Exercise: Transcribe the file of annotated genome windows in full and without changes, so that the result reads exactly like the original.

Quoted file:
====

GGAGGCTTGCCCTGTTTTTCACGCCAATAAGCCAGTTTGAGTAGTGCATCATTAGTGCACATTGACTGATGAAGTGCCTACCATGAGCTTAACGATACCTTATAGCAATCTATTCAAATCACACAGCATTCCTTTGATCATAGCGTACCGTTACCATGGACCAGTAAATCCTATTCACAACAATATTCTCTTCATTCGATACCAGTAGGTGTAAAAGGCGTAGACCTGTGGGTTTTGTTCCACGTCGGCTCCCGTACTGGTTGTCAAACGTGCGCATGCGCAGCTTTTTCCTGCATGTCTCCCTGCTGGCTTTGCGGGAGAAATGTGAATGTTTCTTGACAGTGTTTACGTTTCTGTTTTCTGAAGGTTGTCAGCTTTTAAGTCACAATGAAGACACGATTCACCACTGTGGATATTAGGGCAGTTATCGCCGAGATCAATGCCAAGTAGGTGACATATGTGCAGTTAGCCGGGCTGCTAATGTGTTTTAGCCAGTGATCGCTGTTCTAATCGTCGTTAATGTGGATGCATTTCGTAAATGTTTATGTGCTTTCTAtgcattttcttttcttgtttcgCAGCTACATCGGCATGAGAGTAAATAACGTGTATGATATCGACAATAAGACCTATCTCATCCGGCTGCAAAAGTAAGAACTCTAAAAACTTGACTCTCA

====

GGAGGCTTGCCCTGTTTTTCACGCCAATAAGCCAGTTTGAGTAGTGCATCATTAGTGCACATTGACTGATGAAGTGCCTACCATGAGCTTAACGATACCTTATAGCAATCTATTCAAATCACACAGCATTCCTTTGATCATAGCGTACCGTTACCATGGACCAGTAAATCCTATTCACAACAATATTCTCTTCATTCGATACCAGTAGGTGTAAAAGGCGTAGACCTGTGGGTTTTGTTCCACGTCGGCTCCCGTACTGGTTGTCAAACGTGCGCATGCGCAGCTTTTTCCTGCATGTCTCCCTGCTGGCTTTGCGGGAGAAATGTGAATGTTTCTTGACAGTGTTTACGTTTCTGTTTTCTGAAGGTTGTCAGCTTTTAAGTCACAATGAAGACACGATTCACCACTGTGGATATTAGGGCAGTTATCGCCGAGATCAATGCCAAGTAGGTGACATATGTGCAGTTAGCCGGGCTGCTAATGTGTTTTAGCCAGTGATCGCTGTTCTAATCGTCGTTAATGTGGATGCATTTCGTAAATGTTTATGTGCTTTCTAtgcattttcttttcttgtttcgCAGCTACATCGGCATGAGAGTAAATAACGTGTATGATATCGACAATAAGACCTATCTCATCCGGCTGCAAAAGTAAGAACTCTAAAAACTTGACTCTCA